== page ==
Affirming Our Roles as Elders: Sharing the Wisdom of Age

What knowledge can our elders and ancestors show us as we go through the changes and upheavals of the present?  How can elders contribute? What skills are irreplaceable and come only with elderhood?

What: A storytelling workshop for older adults. On Zoom.
When: Sunday, February 6, 2022, 3:00 PM
Cost: By donation

This presentation includes stories from local elders, including Joseph Dandurand of the Kwantlen Cultural Centre, Melanie Ray of the Vancouver Storytelling Festival, Gertrude Pierre, a Sechelt Nation Elder and residential school survivor, and local poet and novelist Tariq Malik.

Elders from an earlier storytelling workshop will be invited to tell a story they have developed with our writer-in-residence Gail Nyoka.

Gail Nyoka is a playwright and storyteller. In residence at Historic Joy Kogawa House in January and February 2022.

Gail Nyoka is writer-in-residence at Historic Joy Kogawa House in January and February 2022. A storyteller and playwright, Gail’s passion for oral storytelling is a central part of her residency. This is the second of two public workshops.

Gail’s work while in residence is deep writing of a story that weaves together history and memoir to speak of a legacy of migration and re-migration, of empire and its effects. Oceans Carry Us brings to life the story of a generation whose stories are passing. 

Gail Nyoka is a playwright and storyteller. In residence at Historic Joy Kogawa House in January and February 2022.

Joseph Dandurand is a member of Kwantlen First Nation located on the Fraser River about twenty minutes east of Vancouver. He resides there with his three children. Dandurand is the director of the Kwantlen Cultural Centre and the author of several books of poetry, including The East Side of It All (Nightwood Editions, 2020), shortlisted for the Griffin Poetry Prize.

His first children’s book was The Sasquatch, the Fire and the Cedar Baskets (Nightwood Editions, 2020). In 2021, Dandurand received the BC Lieutenant Governor’s Award for Literary Excellence.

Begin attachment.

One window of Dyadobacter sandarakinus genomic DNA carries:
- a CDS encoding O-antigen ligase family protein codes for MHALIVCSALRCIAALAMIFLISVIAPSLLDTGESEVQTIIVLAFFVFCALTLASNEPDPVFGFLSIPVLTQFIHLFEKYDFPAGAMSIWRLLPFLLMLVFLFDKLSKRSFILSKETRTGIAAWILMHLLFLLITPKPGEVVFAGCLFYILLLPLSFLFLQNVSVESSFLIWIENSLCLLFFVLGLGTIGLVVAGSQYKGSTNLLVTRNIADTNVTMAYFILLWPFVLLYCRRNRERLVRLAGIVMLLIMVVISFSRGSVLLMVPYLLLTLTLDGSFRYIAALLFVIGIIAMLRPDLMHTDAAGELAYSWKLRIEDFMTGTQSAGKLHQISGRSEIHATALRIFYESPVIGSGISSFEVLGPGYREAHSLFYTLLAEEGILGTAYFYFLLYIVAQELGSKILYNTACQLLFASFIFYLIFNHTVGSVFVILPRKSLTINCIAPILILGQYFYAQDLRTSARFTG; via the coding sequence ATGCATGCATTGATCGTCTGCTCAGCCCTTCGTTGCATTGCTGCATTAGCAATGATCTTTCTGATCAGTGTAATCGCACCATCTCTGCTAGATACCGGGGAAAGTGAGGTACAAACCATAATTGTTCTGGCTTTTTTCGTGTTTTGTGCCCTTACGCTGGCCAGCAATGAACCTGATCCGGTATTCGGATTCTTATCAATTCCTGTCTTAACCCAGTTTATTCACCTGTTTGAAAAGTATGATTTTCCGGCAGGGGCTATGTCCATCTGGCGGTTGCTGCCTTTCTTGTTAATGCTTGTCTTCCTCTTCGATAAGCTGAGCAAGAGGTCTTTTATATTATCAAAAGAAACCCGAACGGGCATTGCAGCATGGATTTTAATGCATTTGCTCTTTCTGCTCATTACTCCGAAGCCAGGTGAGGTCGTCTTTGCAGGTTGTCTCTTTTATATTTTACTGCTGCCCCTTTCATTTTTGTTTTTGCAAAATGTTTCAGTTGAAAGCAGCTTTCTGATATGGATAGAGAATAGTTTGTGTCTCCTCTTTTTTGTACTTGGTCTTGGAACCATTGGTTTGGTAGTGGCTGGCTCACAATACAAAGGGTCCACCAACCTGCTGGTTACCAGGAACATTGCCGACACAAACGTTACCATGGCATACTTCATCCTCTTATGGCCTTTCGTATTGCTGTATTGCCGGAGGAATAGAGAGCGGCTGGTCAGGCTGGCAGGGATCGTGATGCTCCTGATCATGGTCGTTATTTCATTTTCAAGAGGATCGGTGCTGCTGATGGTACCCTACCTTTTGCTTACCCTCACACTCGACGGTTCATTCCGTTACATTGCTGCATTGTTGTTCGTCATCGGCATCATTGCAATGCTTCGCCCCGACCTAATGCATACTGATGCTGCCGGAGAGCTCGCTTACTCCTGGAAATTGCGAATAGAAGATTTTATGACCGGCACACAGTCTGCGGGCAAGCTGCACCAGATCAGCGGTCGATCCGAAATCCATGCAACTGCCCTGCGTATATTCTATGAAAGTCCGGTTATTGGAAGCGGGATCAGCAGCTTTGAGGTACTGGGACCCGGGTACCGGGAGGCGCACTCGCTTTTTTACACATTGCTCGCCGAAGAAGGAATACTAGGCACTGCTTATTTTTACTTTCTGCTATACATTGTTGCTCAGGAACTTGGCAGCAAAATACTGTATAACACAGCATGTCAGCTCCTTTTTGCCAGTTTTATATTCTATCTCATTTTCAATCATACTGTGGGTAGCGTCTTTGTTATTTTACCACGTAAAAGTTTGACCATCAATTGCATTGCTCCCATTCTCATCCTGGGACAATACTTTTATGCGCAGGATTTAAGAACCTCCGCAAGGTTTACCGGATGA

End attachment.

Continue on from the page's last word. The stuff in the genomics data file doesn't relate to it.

Tariq Malik is a poet, painter, and a writer of fiction. His poetry was most recently published as part of Unmooring the Komagata Maru: Charting Colonial Trajectories (UBC Press, 2019). His latest novel, Chanting Denied Shores (Bayeux Arts, 2010), is historical fiction set on the North American West Coast during the pre-war period of 1907–1914 and highlights events surrounding the Komagata Maru’s voyage to Canada.

Tariq’s fiction and art focus on the Pacific Northwest and its intersection with historical colonial India in general and the province of Punjab in particular.

Gertrude Pierre is a Sechelt Nation Elder and a residential school survivor. Attending residential school for 10 years did not hold Gertie back.

After years of healing she graduated with a Bachelor of Social Work in 2011 at the age of 65.

She now works as a cultural support worker with the Indian Residential School Survivors Society.

Melanie Ray has turned her actor’s experience and training to the art of storytelling since 1984. Her carefully crafted stories are full of people you know, or wish you did, and she sets them in scenes as vivid as the characters themselves.

She uses the English language with precision, ease, and delight. Melanie has been heard in schools and theatres, outdoors and in, on radio, television, and CD. She has been heard by children and adults across Canada and beyond.